Money For Lunch – Online Hygiene Is the Key to Online Banking Security

Online Hygiene Is the Key to Online Banking Security

September 22, 2017 3:31 PM0 commentsViews: 18

 

Banks spend millions of dollars each year to ensure the safety and security of their systems and hackers spend an equal amount time trying to defeat those safeguards. Chances are, your bank has already suffered a cyber-attack and lived to tell the story. Even if a hacker successfully breaches the bank’s security, your money is still protected by insurance and other mechanisms meaning you aren’t likely to suffer a financial hit personally.

Often times, online banking gets exposed one improperly secured account at a time. The bad guys (hackers) get your username and password combos by targeting less secure systems such as your email accounts or ecommerce shopping accounts. Once they find that you are using the same password and user combination at your bank, things get interesting for the hacker; all you get is a headache and a slimmer wallet.

Use every available security feature your bank offers. Use the two-step authentication process that sends codes to your phone when you log in. And, annoyingly, use a vastly different username and password for your bank that don’t use anywhere else – at the very least, use a completely different password.

It’s all about not making yourself a target, well, at least less of a target than someone who isn’t taking extra steps to protect themselves. Think of it like this. If you are a robber, are you going to pick the house with obvious security such as an ADT sign out front, or are you going to make life easier and go to the houses with no apparent security features? The goal here is get hackers to pass on trying to hack you because you’ve chosen better security practices and move on to someone less security conscious.

Do Banks Have All the Right Security Measures in Place?

Having seen firsthand the complex and sophisticated security schemes banks use to protect their systems, it’s safe to say there are numerous layers of the latest and greatest security technology protecting large banks. The online network you use to access your account is just the tip of the iceberg when it comes to a bank’s complete network. It’s also safe to say they are doing everything a competent IT shop is doing and so much more.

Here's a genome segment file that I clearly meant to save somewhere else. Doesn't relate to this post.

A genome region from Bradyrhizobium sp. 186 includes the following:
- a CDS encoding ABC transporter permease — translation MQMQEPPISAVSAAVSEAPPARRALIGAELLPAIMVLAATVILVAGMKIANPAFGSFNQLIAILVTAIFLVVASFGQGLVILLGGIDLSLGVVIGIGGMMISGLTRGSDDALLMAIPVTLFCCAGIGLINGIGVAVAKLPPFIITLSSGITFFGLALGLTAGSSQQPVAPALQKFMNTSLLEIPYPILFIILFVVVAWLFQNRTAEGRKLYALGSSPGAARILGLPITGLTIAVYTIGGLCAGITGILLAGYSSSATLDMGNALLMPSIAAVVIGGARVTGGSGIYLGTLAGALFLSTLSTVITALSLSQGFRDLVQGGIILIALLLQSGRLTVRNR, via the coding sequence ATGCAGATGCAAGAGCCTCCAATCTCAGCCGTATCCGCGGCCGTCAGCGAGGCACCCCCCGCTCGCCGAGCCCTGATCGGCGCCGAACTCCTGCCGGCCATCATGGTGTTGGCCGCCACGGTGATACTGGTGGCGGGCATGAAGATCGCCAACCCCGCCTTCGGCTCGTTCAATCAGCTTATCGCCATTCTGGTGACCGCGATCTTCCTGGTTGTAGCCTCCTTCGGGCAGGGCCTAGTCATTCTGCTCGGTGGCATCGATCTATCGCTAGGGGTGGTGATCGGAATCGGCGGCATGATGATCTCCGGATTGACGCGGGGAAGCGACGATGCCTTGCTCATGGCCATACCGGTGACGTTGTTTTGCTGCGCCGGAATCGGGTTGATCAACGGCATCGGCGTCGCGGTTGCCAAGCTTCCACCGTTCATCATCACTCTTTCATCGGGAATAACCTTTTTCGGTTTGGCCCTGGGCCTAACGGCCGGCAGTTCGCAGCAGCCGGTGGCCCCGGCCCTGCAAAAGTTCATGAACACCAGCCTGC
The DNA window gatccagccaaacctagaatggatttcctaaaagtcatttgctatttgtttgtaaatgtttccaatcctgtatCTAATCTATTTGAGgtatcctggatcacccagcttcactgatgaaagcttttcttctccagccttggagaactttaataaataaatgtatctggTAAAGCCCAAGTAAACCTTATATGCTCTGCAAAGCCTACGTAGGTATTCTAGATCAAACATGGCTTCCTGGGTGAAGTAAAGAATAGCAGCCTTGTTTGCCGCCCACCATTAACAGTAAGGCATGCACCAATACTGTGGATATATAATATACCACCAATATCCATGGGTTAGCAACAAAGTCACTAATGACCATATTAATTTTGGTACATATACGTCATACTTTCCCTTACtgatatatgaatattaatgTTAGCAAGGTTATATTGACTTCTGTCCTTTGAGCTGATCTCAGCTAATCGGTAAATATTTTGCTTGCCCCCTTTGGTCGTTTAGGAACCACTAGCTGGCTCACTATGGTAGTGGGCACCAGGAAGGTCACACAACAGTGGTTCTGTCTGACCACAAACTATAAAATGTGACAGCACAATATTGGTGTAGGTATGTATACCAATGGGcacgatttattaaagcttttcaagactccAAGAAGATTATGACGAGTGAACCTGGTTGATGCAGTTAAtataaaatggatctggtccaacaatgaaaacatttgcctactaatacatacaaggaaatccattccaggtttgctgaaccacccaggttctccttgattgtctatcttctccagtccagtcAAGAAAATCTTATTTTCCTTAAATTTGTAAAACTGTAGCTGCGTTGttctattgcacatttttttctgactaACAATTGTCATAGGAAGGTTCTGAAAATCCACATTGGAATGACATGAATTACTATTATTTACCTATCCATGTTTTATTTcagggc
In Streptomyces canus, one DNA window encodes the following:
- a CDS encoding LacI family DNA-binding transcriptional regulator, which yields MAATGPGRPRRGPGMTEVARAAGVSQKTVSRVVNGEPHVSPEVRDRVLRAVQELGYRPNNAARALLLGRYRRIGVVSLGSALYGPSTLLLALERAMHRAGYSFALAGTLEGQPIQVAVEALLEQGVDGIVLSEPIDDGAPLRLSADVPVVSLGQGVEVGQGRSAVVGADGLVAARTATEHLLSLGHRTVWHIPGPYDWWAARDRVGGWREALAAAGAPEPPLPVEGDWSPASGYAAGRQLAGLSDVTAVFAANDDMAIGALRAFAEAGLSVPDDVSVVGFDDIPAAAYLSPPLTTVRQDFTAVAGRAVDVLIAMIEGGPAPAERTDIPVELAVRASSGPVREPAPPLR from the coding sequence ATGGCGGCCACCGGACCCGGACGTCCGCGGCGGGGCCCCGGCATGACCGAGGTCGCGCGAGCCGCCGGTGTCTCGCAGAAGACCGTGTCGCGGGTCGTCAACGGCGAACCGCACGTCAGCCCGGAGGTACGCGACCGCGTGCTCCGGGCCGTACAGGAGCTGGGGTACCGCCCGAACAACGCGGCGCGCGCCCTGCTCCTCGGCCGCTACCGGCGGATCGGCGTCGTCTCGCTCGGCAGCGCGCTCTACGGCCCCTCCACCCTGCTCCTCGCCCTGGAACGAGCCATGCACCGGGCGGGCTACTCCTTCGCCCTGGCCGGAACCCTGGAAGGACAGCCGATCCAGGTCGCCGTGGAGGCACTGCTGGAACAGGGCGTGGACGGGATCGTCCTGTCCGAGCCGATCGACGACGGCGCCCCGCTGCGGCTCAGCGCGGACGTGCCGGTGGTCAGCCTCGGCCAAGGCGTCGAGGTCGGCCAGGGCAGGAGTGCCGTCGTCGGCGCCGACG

Banks institute patrolling activities to search for fraud using sophisticated intelligence software and experienced forensic accountants. Your average bank uses complex systems to ensure that their own IT administrators and employees can’t do as they please with their security privileges. Layer upon layer of security checks and balances in an attempt to give the you the customers super convenient yet secure banking access.

Any bank that offers online banking checks to see if the device you’re using to access the account has been used before. If not, they will often use multi-factor authentications such as your first pet’s name or your mother’s maiden name, and they’ll make you do these added security checks from a registered device such as your cell phone.

Of course, you can always undermine most of these security features yourself by turning many of them off. Security always seems like such a hassle, until you’re the one checking to see if your account is still secure after you find out your bank has been hacked on the news.

You Are the Weakest Link in Online Banking

The weakest links in any security setup are the users. This goes for just about any technology you are currently using. People choose weak passwords because they’re easy to remember. People use the same user name and password combo across all accounts. The same combo they use to order more laundry detergent is often the same as their bank.

Once hackers have gotten into your laundry detergent account with ease, they now have the keys to the kingdom. Even if the bad guys can’t get into your account and rob you blind, they’ll be getting into someone else’s, which will in turn cause the banks to charge a higher premium.

Let’s face it, our chances of reverting back to in-branch banking only is highly unlikely, simply because it’s not practical in today’s everything online environment. The best thing you can do, on your end, is practice good online hygiene so you can sleep better at night.

 

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